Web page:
We even made a video demonstrating bass guitar tracking, in which we explained that for best tracking, the user needs to adjust the LPF in real time using a dedicated expression pedal we provided on the Squaver P1 for this purpose, opening the filter for higher notes and closing it for lower notes. While this did solve the problem, we were never quite satisfied with this approach as it required a good bit of maneuvering from the musician, who might rather concentrate on simply playing music.
All this time, we found ourselves asking the question: What if the filter could be automatically tuned to track the fundamental frequency of the input? It seemed like a pipe dream for months, but barely one week ago, we came up with the missing link needed to make the frequency-tracking input LPF work. We modified one ConVertor and one Squaver P1 PCB, cutting some traces, adding some wires and changing some component values, and when we heard the results, to be honest, we couldn’t believe our ears! The frequency tracking was made MUCH more reliable by our new dynamically-tuned filter.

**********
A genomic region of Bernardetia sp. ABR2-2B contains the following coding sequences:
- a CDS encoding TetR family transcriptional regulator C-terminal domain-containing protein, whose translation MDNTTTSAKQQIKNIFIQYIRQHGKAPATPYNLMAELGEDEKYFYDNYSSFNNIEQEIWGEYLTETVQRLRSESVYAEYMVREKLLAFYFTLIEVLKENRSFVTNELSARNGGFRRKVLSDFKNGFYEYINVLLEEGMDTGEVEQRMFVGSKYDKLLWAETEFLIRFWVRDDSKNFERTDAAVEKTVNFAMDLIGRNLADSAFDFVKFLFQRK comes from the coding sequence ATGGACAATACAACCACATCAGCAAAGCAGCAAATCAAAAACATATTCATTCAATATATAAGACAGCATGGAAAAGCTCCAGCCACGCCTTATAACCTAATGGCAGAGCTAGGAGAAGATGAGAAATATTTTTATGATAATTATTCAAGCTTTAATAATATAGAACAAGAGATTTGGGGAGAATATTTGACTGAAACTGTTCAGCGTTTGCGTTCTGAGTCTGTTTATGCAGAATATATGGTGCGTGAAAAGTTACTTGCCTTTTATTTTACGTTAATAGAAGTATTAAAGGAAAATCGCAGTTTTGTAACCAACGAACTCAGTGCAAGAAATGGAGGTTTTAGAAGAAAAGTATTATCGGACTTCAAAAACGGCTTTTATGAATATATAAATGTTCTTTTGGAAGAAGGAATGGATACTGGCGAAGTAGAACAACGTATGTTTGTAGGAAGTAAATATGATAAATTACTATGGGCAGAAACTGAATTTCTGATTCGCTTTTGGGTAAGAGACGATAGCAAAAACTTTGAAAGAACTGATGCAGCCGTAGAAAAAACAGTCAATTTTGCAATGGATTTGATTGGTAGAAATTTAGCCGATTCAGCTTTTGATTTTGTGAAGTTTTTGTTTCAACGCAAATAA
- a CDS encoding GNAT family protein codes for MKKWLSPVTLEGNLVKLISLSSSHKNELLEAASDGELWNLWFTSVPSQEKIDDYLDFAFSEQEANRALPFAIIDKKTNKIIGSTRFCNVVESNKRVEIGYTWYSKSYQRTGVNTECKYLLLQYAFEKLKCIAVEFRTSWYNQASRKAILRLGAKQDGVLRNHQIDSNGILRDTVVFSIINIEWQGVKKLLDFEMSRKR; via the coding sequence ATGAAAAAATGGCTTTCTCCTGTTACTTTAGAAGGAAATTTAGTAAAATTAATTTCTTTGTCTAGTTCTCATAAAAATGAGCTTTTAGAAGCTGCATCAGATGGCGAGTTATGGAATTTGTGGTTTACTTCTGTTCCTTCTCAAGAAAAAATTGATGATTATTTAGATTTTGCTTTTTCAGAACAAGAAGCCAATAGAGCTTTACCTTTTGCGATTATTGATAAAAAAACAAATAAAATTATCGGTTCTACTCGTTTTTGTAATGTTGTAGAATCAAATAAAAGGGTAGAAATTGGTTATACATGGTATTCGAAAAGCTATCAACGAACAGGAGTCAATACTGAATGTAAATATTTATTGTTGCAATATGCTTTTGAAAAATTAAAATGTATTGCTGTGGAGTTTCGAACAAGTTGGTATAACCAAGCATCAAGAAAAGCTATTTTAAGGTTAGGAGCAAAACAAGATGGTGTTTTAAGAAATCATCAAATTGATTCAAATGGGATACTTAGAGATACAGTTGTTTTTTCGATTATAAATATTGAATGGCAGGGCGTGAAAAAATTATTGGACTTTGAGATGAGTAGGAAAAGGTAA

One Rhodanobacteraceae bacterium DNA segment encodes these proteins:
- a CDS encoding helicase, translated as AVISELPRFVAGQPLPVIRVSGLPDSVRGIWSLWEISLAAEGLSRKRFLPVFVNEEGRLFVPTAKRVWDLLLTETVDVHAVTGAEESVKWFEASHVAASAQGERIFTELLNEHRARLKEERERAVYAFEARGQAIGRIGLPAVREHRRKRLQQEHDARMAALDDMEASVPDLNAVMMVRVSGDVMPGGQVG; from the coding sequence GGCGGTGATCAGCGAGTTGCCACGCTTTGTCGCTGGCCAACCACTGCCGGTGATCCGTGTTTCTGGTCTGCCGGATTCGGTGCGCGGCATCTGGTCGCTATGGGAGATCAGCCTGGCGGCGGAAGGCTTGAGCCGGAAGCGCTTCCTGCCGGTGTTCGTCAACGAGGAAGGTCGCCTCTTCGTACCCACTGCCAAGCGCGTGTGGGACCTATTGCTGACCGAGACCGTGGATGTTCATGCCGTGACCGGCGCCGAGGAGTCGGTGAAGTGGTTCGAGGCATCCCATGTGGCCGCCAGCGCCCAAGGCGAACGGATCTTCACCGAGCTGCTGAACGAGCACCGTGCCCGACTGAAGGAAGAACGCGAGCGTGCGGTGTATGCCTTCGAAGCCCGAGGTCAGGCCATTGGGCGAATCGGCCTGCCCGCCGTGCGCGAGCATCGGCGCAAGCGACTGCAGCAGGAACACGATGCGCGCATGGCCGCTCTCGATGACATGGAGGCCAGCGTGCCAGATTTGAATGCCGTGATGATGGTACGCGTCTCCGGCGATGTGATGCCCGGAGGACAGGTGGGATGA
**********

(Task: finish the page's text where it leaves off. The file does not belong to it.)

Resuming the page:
But don’t take our words for it. We decided to record a video demo illustrating the difference in sound between the old and new ConVertor (we decided to show the comparison with the ConVertor for simplicity, although the Squaver P1 will have the same improvements). See for yourselves:
And now we REALLY can’t wait to hear all of you start Squaving!